last year’s man

by Leonard Cohen. single take after many weeks rest.

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I swear I didn’t make this up. You can look for it anywhere. The wind was still blowing outside, relative humidity plummeted to 4%. This is a 5-dimensional piano squashed into 2D+t. The world ended long ago. Still, I feel safe here.

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A moment stolen from the wind. Shadows, indirection. Afternoon epiphanies. Wind noise should be considered integral to the experience. August, 2010, East Jesus, CA.

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A moment stolen from the day. End of August, 2010, East Jesus, CA.

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Boys like to play radio.

twenty years

i’m not wiser, nor smarter,

nor better than you,

the twenty years between
us only
that i’ve
had a few more years to see

the sprawl devour the hills,
my teeth rot in my mouth,

our bodies dissolve to pus,
people disemboweling each other
amid flashy smiles,
traitors going in velvet robes,
the house getting it all in the end,
my experience fade into amber liquid and fireworks,
electronic scrap, dusty books
and the smell of a forgotten
old man.

twenty years closer
than you
to the bad breath of creation,
the stinking birthplace of life,
the beckoning maw of infinity

and twenty years farther
from the innocence
you wear like an iPod
at your beautiful, unchallenged

virginal flystrike.

ready when you are

it’s the uncertainty

you feel
when the ground suddenly
falls from beneath you

electric warmth,
erotic nausea, anticipation
of the new world

and your place within it

your battle scars mean nothing here
you must begin anew, and get your

heart broken
all over again.


Of historic note, the Trinity Test took place 65 years ago today. It was followed up shortly by the famous “you lose” mission over Japan. You may criticize our President, and perhaps with good reason, all you like but I, for one, and thrilled that we finally have a Commander in Chief who knows how to pronounce the word NUCLEAR, and probably even knows what the dictionary says it means.

[this post has been brought to you in association with Teiwaz and JetFuel – thanks for the inspiration.]

Garlic quinoa & East Jesus red beer express

Quinoa snuck into my life about a year ago and has since become a staple. It’s the most forgiving, quick-cooking natural grain I know of, highly tolerant of slight mis-measurement of grain or water, and of flame too high or too low. And supposedly it’s a complete protein unto itself. As if I could really care about all that. Bottom line, it’s darned tasty. And today we kicked the tasty up a notch. Let me tell you how:


This recipe serves two, or one hungry mofo. You need a medium or large frying pan, a small saucepan and:

olive oil
3-4 heads of garlic, separated into cloves, still in their skins
3/4 C quinoa
1-3/4 C water
1 cube chicken bullion or Maggi

Fry up the garlic cloves, still in their skins, in 2-3 Tbsp. olive oil over medium-low heat, stirring often, until lightly golden brown. Set aside in a bowl, and transfer oil to saucepan, adding more as needed to taste. You can never have too much olive oil.

Heat the oil in the saucepan over meduim heat until heated through, then add the dry quinoa and stir over high heat for a few minutes. Add the water and the bullion cube, bring to a boil, cover and simmer for about 25 minutes, allowing to sit for an additional 5-10 minutes afterward.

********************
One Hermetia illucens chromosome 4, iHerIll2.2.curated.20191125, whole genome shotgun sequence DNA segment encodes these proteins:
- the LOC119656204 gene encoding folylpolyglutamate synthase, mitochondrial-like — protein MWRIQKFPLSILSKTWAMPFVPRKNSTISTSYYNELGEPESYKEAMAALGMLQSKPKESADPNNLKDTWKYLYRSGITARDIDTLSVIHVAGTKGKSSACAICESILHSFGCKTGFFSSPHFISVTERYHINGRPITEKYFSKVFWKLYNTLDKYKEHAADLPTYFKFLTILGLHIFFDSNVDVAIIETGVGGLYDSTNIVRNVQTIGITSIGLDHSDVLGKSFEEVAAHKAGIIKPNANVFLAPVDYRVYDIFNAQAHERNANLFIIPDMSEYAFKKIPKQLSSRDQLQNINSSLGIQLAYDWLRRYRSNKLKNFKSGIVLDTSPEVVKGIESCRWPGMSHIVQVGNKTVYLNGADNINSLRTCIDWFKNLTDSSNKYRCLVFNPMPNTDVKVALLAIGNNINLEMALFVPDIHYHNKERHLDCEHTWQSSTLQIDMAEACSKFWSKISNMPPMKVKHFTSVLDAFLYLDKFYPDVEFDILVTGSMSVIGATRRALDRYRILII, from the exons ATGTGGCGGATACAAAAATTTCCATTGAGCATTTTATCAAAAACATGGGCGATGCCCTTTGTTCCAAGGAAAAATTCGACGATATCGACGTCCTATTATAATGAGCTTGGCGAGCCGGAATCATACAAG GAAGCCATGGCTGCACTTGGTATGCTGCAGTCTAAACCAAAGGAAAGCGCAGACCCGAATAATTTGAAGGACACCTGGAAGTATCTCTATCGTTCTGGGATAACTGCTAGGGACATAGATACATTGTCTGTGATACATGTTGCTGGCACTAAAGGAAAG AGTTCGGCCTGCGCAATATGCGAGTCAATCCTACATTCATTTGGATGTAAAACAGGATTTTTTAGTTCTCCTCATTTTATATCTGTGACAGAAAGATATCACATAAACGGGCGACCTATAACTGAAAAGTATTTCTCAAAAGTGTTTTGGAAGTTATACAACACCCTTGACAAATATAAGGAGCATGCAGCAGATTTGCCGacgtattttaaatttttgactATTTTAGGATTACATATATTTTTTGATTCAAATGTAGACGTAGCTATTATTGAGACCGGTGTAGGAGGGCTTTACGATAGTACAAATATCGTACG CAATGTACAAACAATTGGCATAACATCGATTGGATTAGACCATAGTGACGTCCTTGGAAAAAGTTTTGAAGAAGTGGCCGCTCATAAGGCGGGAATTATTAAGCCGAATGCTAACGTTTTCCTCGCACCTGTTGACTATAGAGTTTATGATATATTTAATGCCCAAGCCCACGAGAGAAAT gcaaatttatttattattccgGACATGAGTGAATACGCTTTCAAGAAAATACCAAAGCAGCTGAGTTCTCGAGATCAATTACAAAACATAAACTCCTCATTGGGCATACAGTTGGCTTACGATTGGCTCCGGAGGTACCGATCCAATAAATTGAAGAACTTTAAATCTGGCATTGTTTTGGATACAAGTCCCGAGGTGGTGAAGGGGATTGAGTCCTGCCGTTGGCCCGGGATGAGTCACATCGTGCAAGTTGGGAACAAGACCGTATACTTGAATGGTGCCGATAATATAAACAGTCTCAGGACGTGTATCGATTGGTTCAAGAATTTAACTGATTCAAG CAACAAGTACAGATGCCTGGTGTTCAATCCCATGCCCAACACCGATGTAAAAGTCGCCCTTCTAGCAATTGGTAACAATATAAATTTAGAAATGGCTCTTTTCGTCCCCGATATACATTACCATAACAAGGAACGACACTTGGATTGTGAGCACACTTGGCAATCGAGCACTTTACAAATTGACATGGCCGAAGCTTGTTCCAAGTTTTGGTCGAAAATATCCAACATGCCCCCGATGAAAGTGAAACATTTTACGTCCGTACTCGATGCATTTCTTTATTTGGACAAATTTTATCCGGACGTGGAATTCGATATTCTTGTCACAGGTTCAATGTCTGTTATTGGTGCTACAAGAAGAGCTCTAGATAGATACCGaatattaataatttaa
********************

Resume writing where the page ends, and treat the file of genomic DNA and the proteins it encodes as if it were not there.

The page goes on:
Skins the fried garlic cloves and fold them into the quinoa, and serve.

This simple recipe begs for experimentation, but it’s pretty delicious all on its own. There’s an interesting synergy between the garlic, olive oil and quinoa, and it can serve as a stand-alone meal.

Now, I have to admit I’ve been holding out on this one. East Jesus Adult Beverage Research Science has been hard at work for over two years bringing this cocktail recipe to perfection. It’s the perfect refreshment for hot summer afternoons, when a little hot pepper and a little something salty are especially welcome. Good for replenishing electrolytes! And this recipe is equally delicious in its non-alcoholic version (I usually have my first one or two of the day “virgin,” using O’Doul’s instead of whatever cheap American beer I happen to be stocked up on.)


You need: a pint glass, a paring knife and:

1 12-Oz cold cheap beer (or O’Doul’s)
3-4 Oz Clamato (regular or picante) – substitutions will yield poor results
1 key lime
Tabasco (NO substitutions here!)
Worcestershire sauce

The rest should be obvious but I’ll explain it anyway: in your pint glass combine the Clamato, a good slug of Worcestershire, four dashes of Tabasco (or to taste,) and the juice of one key lime, cut in two halves and squeezed. Carefully add the beer and refresh thyself and thy neighbor.

The Worcestershire is tricky. With some brands, a little dab’ll do ya. With others, you need to get more aggressive. Start with just a drop or two and work you way up. While too much Tabasco makes for a heart-quickening adventure, too much Worcestershire will leave you with something your dog won’t even drink. Might make a nice marinade for pork, though….

There. That ought to get you through the summer. As usual, send in your suggestions, hints, kinks, hacks, etc to this address, and please be patient with a reply as our fan mail simply overwhelms us and at times must be brought in by plane…

Field Day, 2010, Imperial County EOC (W6ICR)

W6ICR, Field Day 2010 from chasterus on Vimeo.

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